Forming a tidy basal rosette of felty, gray-green leaves, it sends up these lovely flower spikes with whorls of pink, fuzzy flowers. Very drought tolerant once established, it's a tough, pest-free performer in our garden.
In the photo above, you can see the rich maroon flowers of Clematis 'Niobe' growing on a nearby trellis, a fortuitous combination, indeed!
Like other species of phlomis, P. cashmerii is partially evergreen, meaning that it retains leaves through the winter, although these are always the worse for wear come spring. If you get around to it, cut all the old foliage down and it will push up new, fresh ones. Or, if you forget, the plant will still push new leaves up, which tend to push the old ones down and out of sight. We usually cut the old leaves off, though, to avoid a soggy, rot-inducing collar of old foliage around the base of the plant.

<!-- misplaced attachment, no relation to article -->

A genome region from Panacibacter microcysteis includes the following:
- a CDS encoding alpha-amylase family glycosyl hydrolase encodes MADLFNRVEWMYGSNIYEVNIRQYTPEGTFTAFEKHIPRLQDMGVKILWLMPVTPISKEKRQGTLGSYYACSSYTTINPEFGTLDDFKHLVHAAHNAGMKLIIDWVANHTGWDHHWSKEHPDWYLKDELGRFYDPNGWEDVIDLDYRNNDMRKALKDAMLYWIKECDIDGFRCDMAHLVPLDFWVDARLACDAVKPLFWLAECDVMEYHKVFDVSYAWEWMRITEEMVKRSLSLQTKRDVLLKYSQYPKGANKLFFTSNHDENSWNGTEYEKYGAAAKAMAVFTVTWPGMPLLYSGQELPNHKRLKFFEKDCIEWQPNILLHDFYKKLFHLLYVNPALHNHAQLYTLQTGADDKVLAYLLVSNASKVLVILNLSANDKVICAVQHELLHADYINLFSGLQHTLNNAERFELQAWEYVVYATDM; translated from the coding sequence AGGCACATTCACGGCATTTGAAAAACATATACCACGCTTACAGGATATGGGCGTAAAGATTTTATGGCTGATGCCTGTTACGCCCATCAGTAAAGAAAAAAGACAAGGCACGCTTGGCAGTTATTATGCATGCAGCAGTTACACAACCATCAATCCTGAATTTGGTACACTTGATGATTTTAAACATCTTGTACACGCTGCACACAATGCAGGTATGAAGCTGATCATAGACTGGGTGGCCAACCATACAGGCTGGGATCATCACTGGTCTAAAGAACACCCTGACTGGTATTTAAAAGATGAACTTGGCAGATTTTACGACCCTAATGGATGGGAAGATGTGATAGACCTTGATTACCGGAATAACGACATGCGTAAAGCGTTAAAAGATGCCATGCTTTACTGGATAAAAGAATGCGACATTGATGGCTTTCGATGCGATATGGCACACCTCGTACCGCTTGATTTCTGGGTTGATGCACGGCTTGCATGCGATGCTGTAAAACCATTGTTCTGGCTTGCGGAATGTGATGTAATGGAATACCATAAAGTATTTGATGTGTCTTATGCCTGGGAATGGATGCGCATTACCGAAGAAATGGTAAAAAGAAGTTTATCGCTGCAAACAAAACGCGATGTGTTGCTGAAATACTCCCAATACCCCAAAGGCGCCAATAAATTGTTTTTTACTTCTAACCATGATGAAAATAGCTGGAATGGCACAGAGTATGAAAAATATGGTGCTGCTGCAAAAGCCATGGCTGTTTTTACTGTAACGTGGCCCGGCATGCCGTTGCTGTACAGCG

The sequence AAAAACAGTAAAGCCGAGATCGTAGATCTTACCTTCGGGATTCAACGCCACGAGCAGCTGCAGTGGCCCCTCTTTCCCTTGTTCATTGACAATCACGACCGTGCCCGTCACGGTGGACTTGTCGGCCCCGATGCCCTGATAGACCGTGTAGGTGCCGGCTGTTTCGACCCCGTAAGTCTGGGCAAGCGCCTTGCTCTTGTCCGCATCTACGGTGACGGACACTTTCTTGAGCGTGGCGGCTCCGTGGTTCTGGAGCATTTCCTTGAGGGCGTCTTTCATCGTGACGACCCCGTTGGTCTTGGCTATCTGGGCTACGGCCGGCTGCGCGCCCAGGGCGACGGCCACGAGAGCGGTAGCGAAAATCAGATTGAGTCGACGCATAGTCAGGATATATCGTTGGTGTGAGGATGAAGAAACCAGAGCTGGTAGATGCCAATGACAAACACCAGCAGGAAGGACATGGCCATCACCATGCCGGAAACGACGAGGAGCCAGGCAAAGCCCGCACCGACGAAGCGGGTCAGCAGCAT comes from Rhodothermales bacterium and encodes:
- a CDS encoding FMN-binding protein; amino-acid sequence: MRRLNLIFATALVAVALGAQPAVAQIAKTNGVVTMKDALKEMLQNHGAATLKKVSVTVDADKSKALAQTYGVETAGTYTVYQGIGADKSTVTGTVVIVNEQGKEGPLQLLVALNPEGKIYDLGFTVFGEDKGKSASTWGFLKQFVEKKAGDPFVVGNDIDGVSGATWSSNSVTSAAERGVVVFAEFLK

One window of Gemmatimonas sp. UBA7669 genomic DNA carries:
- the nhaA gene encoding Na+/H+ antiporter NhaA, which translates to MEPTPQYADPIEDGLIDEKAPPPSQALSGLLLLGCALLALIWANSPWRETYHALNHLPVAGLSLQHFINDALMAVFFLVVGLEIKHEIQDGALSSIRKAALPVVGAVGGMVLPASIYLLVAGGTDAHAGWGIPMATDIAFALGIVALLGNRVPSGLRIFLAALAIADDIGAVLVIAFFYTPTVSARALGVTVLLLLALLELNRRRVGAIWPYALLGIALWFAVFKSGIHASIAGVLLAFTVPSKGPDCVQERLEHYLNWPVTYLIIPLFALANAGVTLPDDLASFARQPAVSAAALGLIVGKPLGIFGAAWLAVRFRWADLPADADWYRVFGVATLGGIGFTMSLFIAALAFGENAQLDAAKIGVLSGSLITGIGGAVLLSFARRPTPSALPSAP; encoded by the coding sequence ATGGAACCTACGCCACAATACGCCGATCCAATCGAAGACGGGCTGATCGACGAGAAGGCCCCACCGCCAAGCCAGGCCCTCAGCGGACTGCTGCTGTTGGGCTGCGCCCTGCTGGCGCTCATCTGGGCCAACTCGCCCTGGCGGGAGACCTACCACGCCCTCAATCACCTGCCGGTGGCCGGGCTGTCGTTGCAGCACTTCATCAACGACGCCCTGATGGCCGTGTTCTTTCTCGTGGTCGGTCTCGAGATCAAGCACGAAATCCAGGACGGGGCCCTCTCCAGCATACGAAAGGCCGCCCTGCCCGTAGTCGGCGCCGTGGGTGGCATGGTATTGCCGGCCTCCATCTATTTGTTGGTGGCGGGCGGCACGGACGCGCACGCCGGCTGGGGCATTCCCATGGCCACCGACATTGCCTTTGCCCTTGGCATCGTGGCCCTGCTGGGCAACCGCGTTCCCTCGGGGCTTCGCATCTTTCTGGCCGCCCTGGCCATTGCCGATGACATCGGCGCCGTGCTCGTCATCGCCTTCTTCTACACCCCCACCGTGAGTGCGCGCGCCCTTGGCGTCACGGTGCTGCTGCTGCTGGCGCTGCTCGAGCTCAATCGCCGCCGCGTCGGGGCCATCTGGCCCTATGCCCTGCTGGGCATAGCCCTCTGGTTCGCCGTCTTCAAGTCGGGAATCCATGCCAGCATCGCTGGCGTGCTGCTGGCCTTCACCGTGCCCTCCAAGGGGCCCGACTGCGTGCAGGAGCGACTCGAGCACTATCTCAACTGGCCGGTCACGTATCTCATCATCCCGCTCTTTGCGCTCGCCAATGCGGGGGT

We usually let the seed heads remain on the plant, which add architectural interest in the late summer garden, at least until my sweetie gets tired of looking at them and chops them down.